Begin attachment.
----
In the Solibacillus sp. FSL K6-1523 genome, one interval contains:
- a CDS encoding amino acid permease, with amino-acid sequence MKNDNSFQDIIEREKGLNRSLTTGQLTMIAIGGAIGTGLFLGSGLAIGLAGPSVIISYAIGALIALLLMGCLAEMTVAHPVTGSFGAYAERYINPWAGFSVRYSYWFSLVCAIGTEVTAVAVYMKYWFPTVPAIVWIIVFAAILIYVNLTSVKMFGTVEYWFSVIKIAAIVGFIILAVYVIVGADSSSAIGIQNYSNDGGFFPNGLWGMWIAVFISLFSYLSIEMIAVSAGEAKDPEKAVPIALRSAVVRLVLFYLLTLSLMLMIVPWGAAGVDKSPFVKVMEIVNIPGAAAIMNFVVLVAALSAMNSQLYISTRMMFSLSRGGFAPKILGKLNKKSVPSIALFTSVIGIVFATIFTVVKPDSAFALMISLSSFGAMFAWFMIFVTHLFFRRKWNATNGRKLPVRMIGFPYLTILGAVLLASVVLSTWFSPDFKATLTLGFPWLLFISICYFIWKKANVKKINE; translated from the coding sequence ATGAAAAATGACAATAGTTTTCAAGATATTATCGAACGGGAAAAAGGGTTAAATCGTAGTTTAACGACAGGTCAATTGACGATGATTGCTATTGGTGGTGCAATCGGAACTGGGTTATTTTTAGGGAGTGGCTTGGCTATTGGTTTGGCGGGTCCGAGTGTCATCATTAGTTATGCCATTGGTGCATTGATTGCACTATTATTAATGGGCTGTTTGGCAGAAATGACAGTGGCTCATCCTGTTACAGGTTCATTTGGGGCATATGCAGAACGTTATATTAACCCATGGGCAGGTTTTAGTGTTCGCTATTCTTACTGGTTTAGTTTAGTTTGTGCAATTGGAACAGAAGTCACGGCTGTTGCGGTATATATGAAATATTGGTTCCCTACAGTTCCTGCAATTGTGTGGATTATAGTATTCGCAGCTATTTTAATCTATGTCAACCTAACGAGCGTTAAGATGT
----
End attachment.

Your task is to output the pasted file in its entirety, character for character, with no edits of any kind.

In the Solibacillus sp. FSL K6-1523 genome, one interval contains:
- a CDS encoding amino acid permease, with amino-acid sequence MKNDNSFQDIIEREKGLNRSLTTGQLTMIAIGGAIGTGLFLGSGLAIGLAGPSVIISYAIGALIALLLMGCLAEMTVAHPVTGSFGAYAERYINPWAGFSVRYSYWFSLVCAIGTEVTAVAVYMKYWFPTVPAIVWIIVFAAILIYVNLTSVKMFGTVEYWFSVIKIAAIVGFIILAVYVIVGADSSSAIGIQNYSNDGGFFPNGLWGMWIAVFISLFSYLSIEMIAVSAGEAKDPEKAVPIALRSAVVRLVLFYLLTLSLMLMIVPWGAAGVDKSPFVKVMEIVNIPGAAAIMNFVVLVAALSAMNSQLYISTRMMFSLSRGGFAPKILGKLNKKSVPSIALFTSVIGIVFATIFTVVKPDSAFALMISLSSFGAMFAWFMIFVTHLFFRRKWNATNGRKLPVRMIGFPYLTILGAVLLASVVLSTWFSPDFKATLTLGFPWLLFISICYFIWKKANVKKINE; translated from the coding sequence ATGAAAAATGACAATAGTTTTCAAGATATTATCGAACGGGAAAAAGGGTTAAATCGTAGTTTAACGACAGGTCAATTGACGATGATTGCTATTGGTGGTGCAATCGGAACTGGGTTATTTTTAGGGAGTGGCTTGGCTATTGGTTTGGCGGGTCCGAGTGTCATCATTAGTTATGCCATTGGTGCATTGATTGCACTATTATTAATGGGCTGTTTGGCAGAAATGACAGTGGCTCATCCTGTTACAGGTTCATTTGGGGCATATGCAGAACGTTATATTAACCCATGGGCAGGTTTTAGTGTTCGCTATTCTTACTGGTTTAGTTTAGTTTGTGCAATTGGAACAGAAGTCACGGCTGTTGCGGTATATATGAAATATTGGTTCCCTACAGTTCCTGCAATTGTGTGGATTATAGTATTCGCAGCTATTTTAATCTATGTCAACCTAACGAGCGTTAAGATGT